In an exclusive H&R interview, learn why clinician Warwick Schiller’s horse-training methods have evolved toward more horse-centric approaches.
Training and problem solving become easier when you use methods that build connection and trust with your horse.
Many amateur and youth riders struggle with slowing from a lope to a jog or walk, especially in the show pen when their nerves can get the best of them. A rushed transition always looks sloppy and costs you points on your scorecard. I’m going to share with you a simple method for acing your downward lope transitions every time. You can practice at home to master it, then put it to use in the show pen. Soon it’ll become second nature.
When done properly, an L-shaped back-through in a trail pattern should look almost effortless. Acing this type of maneuver requires hours of practice, teaching your horse to back with ease and cadence while listening to a combination of your hand, leg, and seat cues.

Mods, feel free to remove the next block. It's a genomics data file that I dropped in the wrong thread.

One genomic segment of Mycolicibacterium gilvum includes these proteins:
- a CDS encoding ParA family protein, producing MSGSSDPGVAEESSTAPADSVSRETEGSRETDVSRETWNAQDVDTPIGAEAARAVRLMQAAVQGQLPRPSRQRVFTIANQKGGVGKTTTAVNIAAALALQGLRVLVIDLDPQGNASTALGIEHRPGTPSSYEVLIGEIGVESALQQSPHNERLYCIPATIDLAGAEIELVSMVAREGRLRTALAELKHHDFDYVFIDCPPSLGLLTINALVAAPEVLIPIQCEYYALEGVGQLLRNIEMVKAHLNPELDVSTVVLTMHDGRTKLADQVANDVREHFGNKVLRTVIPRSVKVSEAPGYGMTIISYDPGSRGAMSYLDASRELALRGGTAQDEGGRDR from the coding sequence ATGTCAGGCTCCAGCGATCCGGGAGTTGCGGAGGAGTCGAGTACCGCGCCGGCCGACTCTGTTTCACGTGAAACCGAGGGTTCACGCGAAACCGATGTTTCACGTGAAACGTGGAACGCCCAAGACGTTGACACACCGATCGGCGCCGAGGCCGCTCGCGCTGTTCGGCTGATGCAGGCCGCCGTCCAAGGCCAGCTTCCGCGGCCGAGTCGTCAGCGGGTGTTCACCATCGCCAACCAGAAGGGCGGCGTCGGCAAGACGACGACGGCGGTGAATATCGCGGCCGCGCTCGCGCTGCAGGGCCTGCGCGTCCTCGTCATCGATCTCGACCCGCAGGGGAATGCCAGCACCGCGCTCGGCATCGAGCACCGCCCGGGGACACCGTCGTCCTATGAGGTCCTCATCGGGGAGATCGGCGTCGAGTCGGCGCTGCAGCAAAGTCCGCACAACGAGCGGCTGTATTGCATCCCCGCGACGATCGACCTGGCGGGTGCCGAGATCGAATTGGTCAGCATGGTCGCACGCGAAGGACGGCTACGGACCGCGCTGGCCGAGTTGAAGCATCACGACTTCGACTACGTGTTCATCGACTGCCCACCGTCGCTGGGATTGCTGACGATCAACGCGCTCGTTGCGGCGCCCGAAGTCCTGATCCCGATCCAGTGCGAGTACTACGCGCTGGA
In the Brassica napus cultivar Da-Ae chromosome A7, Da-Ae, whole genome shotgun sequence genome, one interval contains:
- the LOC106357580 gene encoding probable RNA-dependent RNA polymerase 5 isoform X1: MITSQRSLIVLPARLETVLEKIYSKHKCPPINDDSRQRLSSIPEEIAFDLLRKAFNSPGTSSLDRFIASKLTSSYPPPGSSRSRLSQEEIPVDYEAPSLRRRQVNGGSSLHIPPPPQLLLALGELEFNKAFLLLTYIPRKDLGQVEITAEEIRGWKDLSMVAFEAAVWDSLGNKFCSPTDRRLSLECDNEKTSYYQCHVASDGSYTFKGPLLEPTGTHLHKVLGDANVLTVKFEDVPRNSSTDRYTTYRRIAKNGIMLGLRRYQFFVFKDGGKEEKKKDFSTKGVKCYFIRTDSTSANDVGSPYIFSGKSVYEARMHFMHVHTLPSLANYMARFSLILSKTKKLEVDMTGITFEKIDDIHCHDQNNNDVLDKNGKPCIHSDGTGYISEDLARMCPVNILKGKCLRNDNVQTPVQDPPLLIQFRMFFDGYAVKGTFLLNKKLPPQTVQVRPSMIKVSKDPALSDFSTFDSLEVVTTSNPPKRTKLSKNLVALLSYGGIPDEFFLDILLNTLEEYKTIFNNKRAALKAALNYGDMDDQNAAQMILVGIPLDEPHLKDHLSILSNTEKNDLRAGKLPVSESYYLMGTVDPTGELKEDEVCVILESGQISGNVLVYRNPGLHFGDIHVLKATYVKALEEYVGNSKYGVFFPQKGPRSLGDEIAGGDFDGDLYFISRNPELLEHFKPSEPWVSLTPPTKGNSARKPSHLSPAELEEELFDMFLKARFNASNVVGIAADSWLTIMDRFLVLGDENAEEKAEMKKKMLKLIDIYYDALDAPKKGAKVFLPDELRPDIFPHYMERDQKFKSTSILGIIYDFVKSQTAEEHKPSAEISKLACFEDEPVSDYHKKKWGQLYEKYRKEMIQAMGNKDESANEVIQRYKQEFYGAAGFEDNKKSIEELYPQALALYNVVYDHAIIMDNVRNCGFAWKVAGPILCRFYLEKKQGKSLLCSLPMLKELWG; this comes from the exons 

The difference between first and second place in horsemanship classes lies in the details of your horsemanship position. One of those small items that’s easily overlooked when you’re showing is your upper-body position—especially your free arm and hand and both of your shoulders.
If you show in the trail class, you’re probably quite familiar with the rope gate obstacle. It’s easy for show management to transport and set up, and it’s forgiving when it comes to working the obstacle. But now we’re seeing the metal trail gate return to the show pen, which adds another item to prepare to face in a class.